At first, Ilya Kovalchuk's agent said on Twitter the star of the NHL's free-agent market would decide his future on Monday but the day ended with no decision.
"Ilya Kovalchuk choices have been narrowed down, details to be finalized but no announcement tonight," Jay Grossman said in a Twitter message Monday night, which set off as much chatter and speculation in NHL circles as did his announcement in the morning that Kovalchuk wanted to make a decision on Monday.
While the New York Post reported the New Jersey Devils were close to re-signing Kovalchuk, 27, to a seven-year $60-million (all currency U.S.) contract, that was not confirmed. By the end of the day, it was still not clear what other teams were in the running.
New York Islander general manager Garth Snow said on the weekend he spoke to Grossman but would not say anything more. There were reports Islander owner Charles Wang made an offer of $100-million over 10 years but by late Monday it appeared the Islanders were no longer a contender.
Kovalchuk scored 41 goals last season and turned down a 12-year, $101-million contract (all currency U.S.) from the Atlanta Thrashers before he was traded to the New Jersey Devils and became an unrestricted free agent on July 1. He has scored at least 41 goals in his last six NHL seasons.
Last week, the front-runner was thought to be the Los Angeles Kings but Kovalchuk turned down the team's best offer on Sunday. "We took our best shot to meet his needs and our team's," Kings general manager Dean Lombardi told the Los Angeles Times.
If Kovalchuk does stay with the Devils it will be quite a coup for team president and GM Lou Lamoriello. On Feb. 4, Lamoriello traded a first-round and second-round draft pick, forward Niclas Bergfors, defenceman Johnny Oduya and prospect Patrice Cormier to the Thrashers for Kovalchuk, the Thrashers' second-round pick and defenceman Anssi Selmela. The trade was made not only to boost the Devils' offence for the 2010 playoffs (they lost in the first round) but also in the hopes of signing Kovalchuk to a long-term contract.
But after the Devils' early exit from the playoffs, it appeared Kovalchuk was lost, too. He became a free agent and until Monday there was no indication the Devils were the front-runners. But now it appears Lamoriello's patience will be rewarded, although he will have to move some veterans over the summer to make room for Kovalchuk's estimated $8.57-million annual salary cap hit because the Devils only have room for $4.75-million at present.
Pat LaForge, president of the Edmonton Oilers, said Monday that no promises were made to city councillors that Oiler owner Daryl Katz would help get the city of Hamilton an NHL franchise within four years or his company would pay $1-million (Canadian), as long as the city let Katz Entertainment Holdings Corporation operate Copps Coliseum and the new Pan-Am Games stadium. Katz also wants to work with AEG, a large entertainment and sports facility company owned by Los Angeles Kings owner Philip Anschutz, to develop an entertainment district around the new stadium.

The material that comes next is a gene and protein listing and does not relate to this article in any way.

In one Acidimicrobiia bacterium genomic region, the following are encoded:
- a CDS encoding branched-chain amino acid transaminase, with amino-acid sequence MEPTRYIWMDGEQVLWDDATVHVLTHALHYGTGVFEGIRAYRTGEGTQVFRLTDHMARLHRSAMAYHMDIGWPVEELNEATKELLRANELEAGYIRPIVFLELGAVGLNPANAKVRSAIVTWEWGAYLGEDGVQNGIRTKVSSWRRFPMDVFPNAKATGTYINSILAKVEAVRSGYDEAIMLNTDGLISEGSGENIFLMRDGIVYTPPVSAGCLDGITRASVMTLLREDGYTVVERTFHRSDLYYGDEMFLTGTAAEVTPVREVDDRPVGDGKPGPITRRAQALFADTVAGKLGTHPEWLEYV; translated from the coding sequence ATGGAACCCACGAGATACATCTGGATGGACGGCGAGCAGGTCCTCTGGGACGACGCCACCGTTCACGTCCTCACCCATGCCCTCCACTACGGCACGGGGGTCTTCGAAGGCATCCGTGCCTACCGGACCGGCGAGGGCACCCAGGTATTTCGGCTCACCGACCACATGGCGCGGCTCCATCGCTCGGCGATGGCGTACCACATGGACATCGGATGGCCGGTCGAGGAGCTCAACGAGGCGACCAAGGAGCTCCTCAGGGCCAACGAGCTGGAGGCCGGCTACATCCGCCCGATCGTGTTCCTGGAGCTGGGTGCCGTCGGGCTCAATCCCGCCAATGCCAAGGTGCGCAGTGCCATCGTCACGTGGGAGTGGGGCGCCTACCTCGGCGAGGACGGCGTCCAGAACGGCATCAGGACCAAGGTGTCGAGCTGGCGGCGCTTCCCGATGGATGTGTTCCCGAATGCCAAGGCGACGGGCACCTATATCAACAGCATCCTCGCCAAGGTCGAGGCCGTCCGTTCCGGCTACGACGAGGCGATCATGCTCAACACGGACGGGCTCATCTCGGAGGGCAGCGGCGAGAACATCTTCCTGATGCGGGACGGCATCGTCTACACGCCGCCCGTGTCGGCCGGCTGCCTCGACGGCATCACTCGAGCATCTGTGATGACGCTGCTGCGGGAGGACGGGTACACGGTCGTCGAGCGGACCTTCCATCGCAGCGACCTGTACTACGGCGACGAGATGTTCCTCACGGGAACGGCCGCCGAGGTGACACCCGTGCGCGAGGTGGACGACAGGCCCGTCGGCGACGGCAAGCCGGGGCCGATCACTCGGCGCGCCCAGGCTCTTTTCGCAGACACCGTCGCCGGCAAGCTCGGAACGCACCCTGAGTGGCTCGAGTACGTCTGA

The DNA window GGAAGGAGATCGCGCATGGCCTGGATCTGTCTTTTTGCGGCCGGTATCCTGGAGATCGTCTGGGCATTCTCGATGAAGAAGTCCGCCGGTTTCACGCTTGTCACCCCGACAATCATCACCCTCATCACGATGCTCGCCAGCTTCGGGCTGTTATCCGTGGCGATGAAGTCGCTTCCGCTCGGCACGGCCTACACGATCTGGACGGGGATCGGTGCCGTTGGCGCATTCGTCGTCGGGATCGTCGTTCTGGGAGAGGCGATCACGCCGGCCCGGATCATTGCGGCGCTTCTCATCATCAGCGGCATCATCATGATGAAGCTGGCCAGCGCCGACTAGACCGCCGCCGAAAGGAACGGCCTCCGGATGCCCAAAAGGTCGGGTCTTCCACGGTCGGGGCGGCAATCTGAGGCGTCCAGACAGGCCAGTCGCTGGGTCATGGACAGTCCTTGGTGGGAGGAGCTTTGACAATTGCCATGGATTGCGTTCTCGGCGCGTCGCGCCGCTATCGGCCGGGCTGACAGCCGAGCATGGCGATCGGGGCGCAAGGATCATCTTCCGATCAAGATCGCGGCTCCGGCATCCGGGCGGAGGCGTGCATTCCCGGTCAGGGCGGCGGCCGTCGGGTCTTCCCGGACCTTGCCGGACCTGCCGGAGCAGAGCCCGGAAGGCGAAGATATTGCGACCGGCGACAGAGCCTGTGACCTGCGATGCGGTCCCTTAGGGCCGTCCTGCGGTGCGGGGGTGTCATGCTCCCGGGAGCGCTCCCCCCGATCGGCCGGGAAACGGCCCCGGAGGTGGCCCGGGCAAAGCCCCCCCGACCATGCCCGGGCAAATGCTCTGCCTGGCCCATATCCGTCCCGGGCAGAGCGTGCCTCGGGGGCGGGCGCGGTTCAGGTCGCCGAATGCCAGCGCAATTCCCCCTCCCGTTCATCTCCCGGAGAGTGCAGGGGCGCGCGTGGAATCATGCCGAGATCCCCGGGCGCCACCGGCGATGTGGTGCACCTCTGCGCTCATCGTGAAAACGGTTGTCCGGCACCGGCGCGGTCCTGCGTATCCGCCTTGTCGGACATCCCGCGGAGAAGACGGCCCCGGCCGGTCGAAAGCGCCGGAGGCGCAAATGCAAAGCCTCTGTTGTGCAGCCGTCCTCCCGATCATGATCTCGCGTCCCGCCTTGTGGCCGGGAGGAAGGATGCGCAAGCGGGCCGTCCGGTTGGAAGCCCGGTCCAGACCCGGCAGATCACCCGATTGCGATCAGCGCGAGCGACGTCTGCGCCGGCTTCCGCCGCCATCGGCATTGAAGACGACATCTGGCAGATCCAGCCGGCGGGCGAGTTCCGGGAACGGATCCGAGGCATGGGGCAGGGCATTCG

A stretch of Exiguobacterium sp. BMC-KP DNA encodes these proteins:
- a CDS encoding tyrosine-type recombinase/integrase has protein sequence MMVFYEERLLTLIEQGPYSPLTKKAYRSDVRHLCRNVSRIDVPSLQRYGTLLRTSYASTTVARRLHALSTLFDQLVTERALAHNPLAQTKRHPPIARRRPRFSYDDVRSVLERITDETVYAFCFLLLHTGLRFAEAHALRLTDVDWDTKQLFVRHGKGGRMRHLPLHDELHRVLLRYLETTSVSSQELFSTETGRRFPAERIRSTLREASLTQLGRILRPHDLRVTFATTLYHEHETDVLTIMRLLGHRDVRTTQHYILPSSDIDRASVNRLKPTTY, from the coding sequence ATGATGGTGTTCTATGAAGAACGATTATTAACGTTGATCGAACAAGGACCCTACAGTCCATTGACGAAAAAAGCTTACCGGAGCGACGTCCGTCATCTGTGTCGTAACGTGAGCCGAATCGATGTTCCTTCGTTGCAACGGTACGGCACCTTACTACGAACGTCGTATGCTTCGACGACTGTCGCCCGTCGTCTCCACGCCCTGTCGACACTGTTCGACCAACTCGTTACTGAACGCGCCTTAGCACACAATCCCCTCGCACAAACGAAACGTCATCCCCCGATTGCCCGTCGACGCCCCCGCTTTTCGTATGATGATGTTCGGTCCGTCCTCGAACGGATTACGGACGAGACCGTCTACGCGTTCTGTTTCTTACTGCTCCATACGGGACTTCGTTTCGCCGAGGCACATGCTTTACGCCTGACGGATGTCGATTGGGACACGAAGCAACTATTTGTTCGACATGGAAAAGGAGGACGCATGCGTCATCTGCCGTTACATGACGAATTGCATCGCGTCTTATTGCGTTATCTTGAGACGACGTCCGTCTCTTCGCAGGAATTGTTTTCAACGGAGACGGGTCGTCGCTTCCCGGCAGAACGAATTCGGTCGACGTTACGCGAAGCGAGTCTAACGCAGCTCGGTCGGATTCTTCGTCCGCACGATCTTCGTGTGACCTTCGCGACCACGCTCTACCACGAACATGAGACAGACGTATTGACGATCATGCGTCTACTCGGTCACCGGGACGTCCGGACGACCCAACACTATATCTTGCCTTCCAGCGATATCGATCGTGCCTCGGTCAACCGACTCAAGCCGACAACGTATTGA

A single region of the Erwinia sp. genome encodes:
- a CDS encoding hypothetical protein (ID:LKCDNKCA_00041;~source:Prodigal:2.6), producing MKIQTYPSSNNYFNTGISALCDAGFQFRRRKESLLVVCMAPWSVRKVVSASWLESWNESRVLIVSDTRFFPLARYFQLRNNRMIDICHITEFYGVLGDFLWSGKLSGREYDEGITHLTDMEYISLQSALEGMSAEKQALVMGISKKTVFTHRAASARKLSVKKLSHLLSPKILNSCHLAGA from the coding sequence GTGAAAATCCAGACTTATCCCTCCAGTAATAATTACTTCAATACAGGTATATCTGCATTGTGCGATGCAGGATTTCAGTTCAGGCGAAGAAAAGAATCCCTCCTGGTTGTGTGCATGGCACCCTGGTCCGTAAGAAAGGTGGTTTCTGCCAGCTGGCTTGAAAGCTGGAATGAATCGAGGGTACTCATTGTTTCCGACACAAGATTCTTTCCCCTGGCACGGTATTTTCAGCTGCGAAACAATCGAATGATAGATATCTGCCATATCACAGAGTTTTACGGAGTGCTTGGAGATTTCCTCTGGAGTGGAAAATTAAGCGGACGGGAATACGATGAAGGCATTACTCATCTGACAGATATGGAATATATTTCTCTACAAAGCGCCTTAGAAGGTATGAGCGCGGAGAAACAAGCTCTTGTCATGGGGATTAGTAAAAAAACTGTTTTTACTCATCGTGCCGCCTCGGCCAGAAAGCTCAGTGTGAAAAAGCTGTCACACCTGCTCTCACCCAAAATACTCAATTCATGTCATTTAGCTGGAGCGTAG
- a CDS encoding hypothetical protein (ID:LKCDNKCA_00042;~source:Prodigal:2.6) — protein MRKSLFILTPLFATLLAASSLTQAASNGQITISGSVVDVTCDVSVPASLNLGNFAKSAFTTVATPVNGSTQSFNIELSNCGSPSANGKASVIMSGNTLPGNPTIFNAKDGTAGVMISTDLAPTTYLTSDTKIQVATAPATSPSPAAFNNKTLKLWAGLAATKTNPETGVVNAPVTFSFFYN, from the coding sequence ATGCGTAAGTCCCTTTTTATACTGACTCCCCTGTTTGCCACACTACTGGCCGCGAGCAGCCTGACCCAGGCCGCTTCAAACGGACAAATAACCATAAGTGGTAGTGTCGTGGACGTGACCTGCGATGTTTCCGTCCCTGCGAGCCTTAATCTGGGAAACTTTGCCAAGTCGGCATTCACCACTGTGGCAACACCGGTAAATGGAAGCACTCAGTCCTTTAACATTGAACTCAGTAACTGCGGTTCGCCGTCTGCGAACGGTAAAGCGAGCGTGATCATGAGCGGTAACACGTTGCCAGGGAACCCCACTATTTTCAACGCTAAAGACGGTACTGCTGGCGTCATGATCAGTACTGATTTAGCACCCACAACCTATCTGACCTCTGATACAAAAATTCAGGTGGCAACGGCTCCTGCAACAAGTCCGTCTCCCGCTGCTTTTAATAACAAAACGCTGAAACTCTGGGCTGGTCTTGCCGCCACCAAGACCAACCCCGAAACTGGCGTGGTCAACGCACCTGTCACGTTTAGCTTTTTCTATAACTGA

"We were under discussion but there was no promise of an NHL team whatsoever," LaForge said of his meeting with Hamilton Mayor Fred Eisenberger and some councillors. "I can't understand how that was confused. We were talking about facilities, operation, development and management, end of story."
LaForge declined to say if there was any talk of a new arena eventually taking the place of Copps Coliseum. He noted the meeting was "in-camera" and "it's a matter of confidentiality."
Bob Bratina, a Hamilton councillor, told The Globe and Mail last Friday that no NHL promises were made but said the issue of tying a $1-million payment to management of the facilities and landing an NHL team was "suggested" during the meeting.
City staff and executives from Katz's company are now working on a non-binding memorandum of understanding about a management and development contract that will be presented to council on Aug. 30.
Bob Boughner, a former NHL defenceman who was president and head coach of the Ontario Hockey League's Windsor Spitfires, joined the staff of new Columbus Blue Jackets head coach Scott Arniel as an assistant coach.
Under Boughner, the Spitfires won back-to-back Memorial Cup championships in 2009 and 2010.
The new owners of the Montreal Canadiens announced plans to install one of their own as team president a year from now.
Geoff Molson, the chairman of the CH Group, the holding company that now owns the Canadiens, will take over from Pierre Boivin on June 30, 2011 as president and chief executive officer of the Canadiens. Boivin will join the CH Group's board of directors at that time but his role was not specified. Boivin has been the Canadiens' president for the last 11 years.
There were a few free-agent signings on Monday and several players filed for salary arbitration before Monday's deadline.
The most notable signing was defenceman Brett Clark, 33, who went to the Tampa Bay Lightning for two years for a total of $3-million.
Three Washington Capitals filed for salary arbitration - forwards Tomas Fleischmann and Eric Fehr and defenceman Jeff Schultz. So did three defencemen, Ian White of the Calgary Flames, Chris Campoli (Ottawa Senators) and Dan Girardi (New York Rangers).